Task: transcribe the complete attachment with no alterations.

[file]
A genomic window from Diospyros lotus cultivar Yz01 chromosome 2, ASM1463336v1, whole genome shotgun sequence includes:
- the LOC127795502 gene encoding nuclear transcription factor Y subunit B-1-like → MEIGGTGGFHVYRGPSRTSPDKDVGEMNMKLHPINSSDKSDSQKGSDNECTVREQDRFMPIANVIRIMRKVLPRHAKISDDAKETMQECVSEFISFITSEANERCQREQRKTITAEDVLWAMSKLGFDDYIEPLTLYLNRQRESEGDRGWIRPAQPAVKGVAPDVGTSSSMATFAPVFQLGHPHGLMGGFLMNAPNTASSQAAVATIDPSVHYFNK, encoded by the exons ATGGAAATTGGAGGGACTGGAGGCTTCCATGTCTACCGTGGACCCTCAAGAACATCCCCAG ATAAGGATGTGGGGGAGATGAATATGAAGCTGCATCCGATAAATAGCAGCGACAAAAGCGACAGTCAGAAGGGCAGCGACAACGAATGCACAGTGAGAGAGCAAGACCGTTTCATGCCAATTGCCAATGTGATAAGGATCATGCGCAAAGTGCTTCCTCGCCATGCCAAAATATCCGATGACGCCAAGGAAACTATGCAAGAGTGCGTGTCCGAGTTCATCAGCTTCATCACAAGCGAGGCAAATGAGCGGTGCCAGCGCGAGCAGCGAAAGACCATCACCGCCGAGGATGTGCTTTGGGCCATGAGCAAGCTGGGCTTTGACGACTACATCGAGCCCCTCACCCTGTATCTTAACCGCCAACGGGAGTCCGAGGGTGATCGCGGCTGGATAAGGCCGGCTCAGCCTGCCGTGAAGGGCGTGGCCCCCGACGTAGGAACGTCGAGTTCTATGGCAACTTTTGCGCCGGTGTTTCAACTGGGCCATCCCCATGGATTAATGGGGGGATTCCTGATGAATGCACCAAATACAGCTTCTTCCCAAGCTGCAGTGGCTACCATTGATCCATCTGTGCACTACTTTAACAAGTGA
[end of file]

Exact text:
A genomic window from Diospyros lotus cultivar Yz01 chromosome 2, ASM1463336v1, whole genome shotgun sequence includes:
- the LOC127795502 gene encoding nuclear transcription factor Y subunit B-1-like → MEIGGTGGFHVYRGPSRTSPDKDVGEMNMKLHPINSSDKSDSQKGSDNECTVREQDRFMPIANVIRIMRKVLPRHAKISDDAKETMQECVSEFISFITSEANERCQREQRKTITAEDVLWAMSKLGFDDYIEPLTLYLNRQRESEGDRGWIRPAQPAVKGVAPDVGTSSSMATFAPVFQLGHPHGLMGGFLMNAPNTASSQAAVATIDPSVHYFNK, encoded by the exons ATGGAAATTGGAGGGACTGGAGGCTTCCATGTCTACCGTGGACCCTCAAGAACATCCCCAG ATAAGGATGTGGGGGAGATGAATATGAAGCTGCATCCGATAAATAGCAGCGACAAAAGCGACAGTCAGAAGGGCAGCGACAACGAATGCACAGTGAGAGAGCAAGACCGTTTCATGCCAATTGCCAATGTGATAAGGATCATGCGCAAAGTGCTTCCTCGCCATGCCAAAATATCCGATGACGCCAAGGAAACTATGCAAGAGTGCGTGTCCGAGTTCATCAGCTTCATCACAAGCGAGGCAAATGAGCGGTGCCAGCGCGAGCAGCGAAAGACCATCACCGCCGAGGATGTGCTTTGGGCCATGAGCAAGCTGGGCTTTGACGACTACATCGAGCCCCTCACCCTGTATCTTAACCGCCAACGGGAGTCCGAGGGTGATCGCGGCTGGATAAGGCCGGCTCAGCCTGCCGTGAAGGGCGTGGCCCCCGACGTAGGAACGTCGAGTTCTATGGCAACTTTTGCGCCGGTGTTTCAACTGGGCCATCCCCATGGATTAATGGGGGGATTCCTGATGAATGCACCAAATACAGCTTCTTCCCAAGCTGCAGTGGCTACCATTGATCCATCTGTGCACTACTTTAACAAGTGA